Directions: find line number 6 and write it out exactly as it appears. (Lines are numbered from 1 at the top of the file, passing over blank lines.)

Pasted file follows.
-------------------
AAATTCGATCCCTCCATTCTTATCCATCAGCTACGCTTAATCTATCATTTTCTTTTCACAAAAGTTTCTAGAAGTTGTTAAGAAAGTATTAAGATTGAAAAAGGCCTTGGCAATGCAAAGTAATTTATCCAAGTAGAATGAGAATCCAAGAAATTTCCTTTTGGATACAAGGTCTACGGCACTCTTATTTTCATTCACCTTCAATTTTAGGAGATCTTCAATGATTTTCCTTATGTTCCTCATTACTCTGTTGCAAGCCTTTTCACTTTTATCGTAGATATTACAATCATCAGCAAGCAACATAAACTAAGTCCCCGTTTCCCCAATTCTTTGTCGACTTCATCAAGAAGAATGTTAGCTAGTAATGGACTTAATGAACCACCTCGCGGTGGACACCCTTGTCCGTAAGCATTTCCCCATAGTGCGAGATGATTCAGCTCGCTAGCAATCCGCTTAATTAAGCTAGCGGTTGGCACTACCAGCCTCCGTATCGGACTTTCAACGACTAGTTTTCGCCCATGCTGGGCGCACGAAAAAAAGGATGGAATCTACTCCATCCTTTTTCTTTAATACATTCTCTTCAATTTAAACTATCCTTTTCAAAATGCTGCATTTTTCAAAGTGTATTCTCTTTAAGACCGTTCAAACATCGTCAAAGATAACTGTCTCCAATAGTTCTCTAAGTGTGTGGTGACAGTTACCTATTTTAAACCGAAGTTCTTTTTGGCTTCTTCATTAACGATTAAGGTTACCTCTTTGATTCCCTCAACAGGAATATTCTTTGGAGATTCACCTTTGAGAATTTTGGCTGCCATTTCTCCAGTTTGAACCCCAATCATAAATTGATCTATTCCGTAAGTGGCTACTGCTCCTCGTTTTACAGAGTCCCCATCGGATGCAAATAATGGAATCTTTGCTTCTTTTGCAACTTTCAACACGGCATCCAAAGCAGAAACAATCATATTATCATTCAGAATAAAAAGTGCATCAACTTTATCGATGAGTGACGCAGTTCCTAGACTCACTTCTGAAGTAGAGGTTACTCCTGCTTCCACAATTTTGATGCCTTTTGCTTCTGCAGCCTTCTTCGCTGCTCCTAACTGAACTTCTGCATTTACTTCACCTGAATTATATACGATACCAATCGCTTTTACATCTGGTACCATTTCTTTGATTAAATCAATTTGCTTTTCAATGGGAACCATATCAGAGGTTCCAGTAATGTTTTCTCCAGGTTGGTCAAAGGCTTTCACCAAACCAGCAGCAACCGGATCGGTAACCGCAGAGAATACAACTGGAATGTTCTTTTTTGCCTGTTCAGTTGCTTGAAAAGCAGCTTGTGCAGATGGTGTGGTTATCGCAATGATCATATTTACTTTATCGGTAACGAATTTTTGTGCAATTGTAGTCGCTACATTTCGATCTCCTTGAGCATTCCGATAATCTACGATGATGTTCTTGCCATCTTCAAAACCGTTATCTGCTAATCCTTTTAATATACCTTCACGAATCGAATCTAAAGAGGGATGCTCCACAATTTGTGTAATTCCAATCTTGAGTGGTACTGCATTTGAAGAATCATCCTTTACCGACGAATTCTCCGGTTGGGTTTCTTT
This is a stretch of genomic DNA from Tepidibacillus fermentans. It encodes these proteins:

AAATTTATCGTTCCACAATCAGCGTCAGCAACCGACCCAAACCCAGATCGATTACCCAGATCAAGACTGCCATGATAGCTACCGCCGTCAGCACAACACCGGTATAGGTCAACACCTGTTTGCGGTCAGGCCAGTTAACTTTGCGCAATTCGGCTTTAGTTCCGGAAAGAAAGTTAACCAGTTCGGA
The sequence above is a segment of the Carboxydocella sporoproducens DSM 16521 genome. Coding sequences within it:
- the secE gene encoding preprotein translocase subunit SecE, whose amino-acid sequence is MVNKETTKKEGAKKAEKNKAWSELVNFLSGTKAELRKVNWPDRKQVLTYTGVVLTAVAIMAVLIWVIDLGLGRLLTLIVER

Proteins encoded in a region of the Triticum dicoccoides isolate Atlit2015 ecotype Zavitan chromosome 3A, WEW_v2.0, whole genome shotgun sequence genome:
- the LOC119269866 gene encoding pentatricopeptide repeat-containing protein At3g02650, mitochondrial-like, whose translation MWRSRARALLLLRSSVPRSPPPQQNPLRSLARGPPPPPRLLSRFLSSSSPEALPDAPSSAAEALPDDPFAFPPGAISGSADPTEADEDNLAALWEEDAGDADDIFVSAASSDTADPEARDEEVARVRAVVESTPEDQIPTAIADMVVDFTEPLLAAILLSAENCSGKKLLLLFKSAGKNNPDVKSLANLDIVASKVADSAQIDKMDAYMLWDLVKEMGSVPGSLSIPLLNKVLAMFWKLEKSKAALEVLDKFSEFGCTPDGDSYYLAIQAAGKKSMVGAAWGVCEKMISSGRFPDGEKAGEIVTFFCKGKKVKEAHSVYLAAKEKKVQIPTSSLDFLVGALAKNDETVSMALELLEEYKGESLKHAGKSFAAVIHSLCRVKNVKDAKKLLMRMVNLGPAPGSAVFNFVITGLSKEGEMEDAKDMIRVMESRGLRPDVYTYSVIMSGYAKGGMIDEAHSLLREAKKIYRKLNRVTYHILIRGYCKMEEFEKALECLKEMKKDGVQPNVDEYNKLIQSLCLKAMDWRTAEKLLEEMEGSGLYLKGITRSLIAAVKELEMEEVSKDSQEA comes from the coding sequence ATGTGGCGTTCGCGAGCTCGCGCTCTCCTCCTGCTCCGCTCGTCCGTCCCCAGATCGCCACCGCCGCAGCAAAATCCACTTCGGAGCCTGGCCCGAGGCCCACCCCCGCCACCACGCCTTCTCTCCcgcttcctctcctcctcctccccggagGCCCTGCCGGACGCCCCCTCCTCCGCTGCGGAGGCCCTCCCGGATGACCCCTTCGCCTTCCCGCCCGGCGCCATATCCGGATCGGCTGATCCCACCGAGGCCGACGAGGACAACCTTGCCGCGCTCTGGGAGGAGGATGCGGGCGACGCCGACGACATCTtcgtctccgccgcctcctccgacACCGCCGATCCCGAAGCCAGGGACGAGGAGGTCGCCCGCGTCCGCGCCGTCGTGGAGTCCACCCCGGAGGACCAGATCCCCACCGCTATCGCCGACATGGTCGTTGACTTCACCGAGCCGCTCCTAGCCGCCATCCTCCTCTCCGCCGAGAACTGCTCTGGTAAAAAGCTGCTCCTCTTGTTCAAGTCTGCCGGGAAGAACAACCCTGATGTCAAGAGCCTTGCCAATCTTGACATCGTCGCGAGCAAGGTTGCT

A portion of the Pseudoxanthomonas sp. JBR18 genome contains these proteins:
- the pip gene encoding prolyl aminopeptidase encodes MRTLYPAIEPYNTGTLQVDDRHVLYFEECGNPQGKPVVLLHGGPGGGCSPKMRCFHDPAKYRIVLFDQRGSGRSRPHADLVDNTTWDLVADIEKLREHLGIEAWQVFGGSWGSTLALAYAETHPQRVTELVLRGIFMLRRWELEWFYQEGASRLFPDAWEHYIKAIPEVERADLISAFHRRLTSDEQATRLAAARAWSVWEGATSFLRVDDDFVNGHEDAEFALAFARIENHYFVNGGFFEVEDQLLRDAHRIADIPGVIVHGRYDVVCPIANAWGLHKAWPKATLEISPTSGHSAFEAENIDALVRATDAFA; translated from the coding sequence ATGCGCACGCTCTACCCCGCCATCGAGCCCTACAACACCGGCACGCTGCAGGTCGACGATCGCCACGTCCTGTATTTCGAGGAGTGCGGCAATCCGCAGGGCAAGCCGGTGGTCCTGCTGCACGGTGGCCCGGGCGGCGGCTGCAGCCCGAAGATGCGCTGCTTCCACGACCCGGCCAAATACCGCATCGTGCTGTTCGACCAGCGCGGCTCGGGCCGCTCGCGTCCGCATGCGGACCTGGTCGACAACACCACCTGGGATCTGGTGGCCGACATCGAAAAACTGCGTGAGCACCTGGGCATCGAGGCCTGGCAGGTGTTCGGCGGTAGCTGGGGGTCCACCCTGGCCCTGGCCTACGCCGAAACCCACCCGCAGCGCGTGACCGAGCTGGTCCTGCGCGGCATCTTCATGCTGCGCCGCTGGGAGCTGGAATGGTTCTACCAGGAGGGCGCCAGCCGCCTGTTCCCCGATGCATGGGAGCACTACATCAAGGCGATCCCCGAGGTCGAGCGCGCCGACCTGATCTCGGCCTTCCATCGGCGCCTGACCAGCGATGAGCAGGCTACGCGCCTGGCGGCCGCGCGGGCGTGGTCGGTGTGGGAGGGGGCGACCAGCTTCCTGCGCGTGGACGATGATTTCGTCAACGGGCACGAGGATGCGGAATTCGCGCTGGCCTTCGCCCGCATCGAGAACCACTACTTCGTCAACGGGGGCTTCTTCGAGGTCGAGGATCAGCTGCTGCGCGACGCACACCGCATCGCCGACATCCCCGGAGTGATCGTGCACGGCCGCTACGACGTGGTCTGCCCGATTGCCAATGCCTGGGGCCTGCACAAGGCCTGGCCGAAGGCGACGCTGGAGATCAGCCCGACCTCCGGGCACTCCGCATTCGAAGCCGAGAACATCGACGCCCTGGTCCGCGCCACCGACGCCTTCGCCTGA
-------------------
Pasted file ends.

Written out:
Proteins encoded in a region of the Triticum dicoccoides isolate Atlit2015 ecotype Zavitan chromosome 3A, WEW_v2.0, whole genome shotgun sequence genome: